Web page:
George Soros Unleashes "Methadone Man"
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Billionaire philanthropist George Soros’s Open Society Institute—which runs an international harm reduction effort as part of its health program—has just released a graphic novel to promote the fact that methadone and buprenorphine maintenance programs dramatically cut the rates of HIV infection in countries where the epidemic is skyrocketing. The 24-page comic book, Methadone Man and Buprenorphine Babe, stars a dynamic superhero duo pushing back against the worldwide War on Drugs to advocate drug-maintenance—both as a tool to treat addiction and to stop the spread of AIDS. “Methadone stops HIV in its tracks!” declares Methadone Man, the comic's caped crusader. “Buprenorphine each day keeps injection away!” adds his comely pal, "Bupe Babe." Designed to reach young people in the developed and developing worlds, the glossy comics are a far cry from the ones you grew up with as a kid. They're also bound to raise some hackles among anti-drug groups who feel that Methadone is a poor substitute for outright abstinence.
Methadone, a synthetic long-acting full-agonist opioid drug, has been used in medication-assisted addiction treatment (MAT) for decades to block addicts' cravings for narcotics such as heroin and Oxycontin. Buprenorphine—AKA Suboxone, Subutex or "bupe"—is a newer synthetic long-acting partial-agonist opioid. Developed for pain treatment and to conduct short-term detoxes from full-agonist drugs, it's increasingly being used as a maintenance drug by many doctors. Like methadone, Buprenephorine can block cravings and prevent addicts engaging in criminal or unhealthy activities—like needle-sharing—to support their habits. Outside sub-Saharan Africa, one third of HIV infections are attributed to IV drug users sharing unsanitary works—IV drug use accounts for 10% of new infections around the world. The World Health Organization calls methadone and buprenorphine “essential medicines,” and they're recognized as such by the UN Office on Drugs and Crime, UNAIDS, and other international organizations. Methadone and bupe are available to drug addicts in 65 countries, but because of onerous restrictions they fail to reach many who could benefit, an Open Society report says. The comic book contains startling stats about the link between addiction and HIV: In Vietnam IV drug users account for 65% of HIV infections, but fewer than 0.5% have access to drug maintenance; HIV has reached epidemic levels among IV drug users in Russia—37% of Russian IV drug users reportedly have HIV, and they make up 80% of new cases—yet Russia has outlawed methadone and bupe; Poland has limited its drug maintenance program to just 1,000 people; 88 countries have IV drug-use problems but no MAT programs.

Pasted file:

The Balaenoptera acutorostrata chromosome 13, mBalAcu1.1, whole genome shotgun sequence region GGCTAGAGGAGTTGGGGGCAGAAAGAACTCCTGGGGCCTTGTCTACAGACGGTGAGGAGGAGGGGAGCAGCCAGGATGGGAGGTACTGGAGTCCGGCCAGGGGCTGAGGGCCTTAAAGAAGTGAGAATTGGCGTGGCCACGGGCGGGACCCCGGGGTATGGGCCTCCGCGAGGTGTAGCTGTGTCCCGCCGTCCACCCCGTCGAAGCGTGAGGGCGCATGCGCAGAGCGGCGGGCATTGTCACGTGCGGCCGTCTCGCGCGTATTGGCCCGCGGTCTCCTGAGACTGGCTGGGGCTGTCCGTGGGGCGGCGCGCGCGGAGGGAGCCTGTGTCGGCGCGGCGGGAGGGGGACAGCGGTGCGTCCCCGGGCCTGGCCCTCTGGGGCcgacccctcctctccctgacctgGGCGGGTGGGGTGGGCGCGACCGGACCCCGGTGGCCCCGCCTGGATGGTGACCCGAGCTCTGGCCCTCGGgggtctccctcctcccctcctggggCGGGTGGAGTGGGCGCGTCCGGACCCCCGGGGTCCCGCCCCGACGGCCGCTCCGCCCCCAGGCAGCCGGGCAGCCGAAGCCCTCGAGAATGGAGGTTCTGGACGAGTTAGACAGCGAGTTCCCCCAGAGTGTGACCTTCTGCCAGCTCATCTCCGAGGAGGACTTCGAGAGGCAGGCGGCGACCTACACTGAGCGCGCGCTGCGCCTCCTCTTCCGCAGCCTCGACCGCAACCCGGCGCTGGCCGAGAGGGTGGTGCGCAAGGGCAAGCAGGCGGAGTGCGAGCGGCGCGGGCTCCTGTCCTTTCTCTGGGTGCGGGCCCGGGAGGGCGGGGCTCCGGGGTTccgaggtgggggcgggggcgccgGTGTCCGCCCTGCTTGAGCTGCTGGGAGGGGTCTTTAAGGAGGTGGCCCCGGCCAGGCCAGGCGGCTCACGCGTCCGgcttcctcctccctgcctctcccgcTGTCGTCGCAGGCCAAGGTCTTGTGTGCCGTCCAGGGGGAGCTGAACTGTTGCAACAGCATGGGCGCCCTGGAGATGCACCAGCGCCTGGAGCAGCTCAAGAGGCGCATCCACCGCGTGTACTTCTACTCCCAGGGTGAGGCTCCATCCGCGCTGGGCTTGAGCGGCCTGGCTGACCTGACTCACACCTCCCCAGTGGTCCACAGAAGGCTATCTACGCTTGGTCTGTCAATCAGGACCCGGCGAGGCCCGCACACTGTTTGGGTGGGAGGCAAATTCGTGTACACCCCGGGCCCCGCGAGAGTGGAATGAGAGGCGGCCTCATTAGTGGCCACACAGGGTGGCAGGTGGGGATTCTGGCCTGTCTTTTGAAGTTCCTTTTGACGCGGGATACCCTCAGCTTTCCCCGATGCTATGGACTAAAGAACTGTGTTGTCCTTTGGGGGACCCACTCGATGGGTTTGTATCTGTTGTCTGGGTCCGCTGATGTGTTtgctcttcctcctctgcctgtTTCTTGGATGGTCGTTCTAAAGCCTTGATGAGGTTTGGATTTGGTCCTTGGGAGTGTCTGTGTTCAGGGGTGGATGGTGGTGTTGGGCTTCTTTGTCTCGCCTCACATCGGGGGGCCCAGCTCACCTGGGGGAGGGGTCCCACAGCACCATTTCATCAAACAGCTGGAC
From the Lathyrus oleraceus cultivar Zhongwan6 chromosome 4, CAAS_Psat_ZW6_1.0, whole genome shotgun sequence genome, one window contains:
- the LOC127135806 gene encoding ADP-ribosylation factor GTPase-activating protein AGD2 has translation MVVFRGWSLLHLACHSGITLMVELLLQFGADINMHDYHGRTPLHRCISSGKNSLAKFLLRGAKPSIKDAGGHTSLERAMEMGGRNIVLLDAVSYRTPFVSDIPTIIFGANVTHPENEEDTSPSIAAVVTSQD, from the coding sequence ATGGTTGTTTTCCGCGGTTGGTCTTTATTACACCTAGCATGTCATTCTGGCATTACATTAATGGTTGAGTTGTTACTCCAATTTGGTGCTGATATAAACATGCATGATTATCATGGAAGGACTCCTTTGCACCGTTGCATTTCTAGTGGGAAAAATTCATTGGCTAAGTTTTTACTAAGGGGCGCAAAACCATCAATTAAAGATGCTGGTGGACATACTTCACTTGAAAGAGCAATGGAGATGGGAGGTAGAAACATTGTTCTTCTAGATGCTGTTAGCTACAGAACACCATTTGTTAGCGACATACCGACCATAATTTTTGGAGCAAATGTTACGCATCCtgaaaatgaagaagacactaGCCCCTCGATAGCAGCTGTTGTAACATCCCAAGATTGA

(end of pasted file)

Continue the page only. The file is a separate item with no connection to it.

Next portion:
The Open Society’s program is part of a larger effort to lower HIV infection rates among injection drug users. The recent International AIDS Conference in Vienna declared that the War on Drugs is helping to spread AIDS and called for a policy overhaul. The Vienna Declaration was signed by thousands of people worldwide, including the Nobel-laureate co-discoverer of the HIV virus and other prominent health-policy figures. President Obama’s Emergency Plan for AIDS Relief also reportedly endorses MAT and harm-reduction strategies. A raft of methadone treatment programs were recently initiated in countries including Tajikistan, Afghanistan and Morocco, Cambodia and Bangladesh. In countries that already have MAT programs, like Georgia, Kyrgyszstan and Indonesia, IV addicts face prohibitively long waiting lists. The Open Society’s five-point harm reduction approach to reducing HIV infection also includes increasing needle exchanges, legal reform to end the focus on criminalizing addicts, increasing the availability of antiretroviral treatment, and teaching addicts to take care of their sexual health.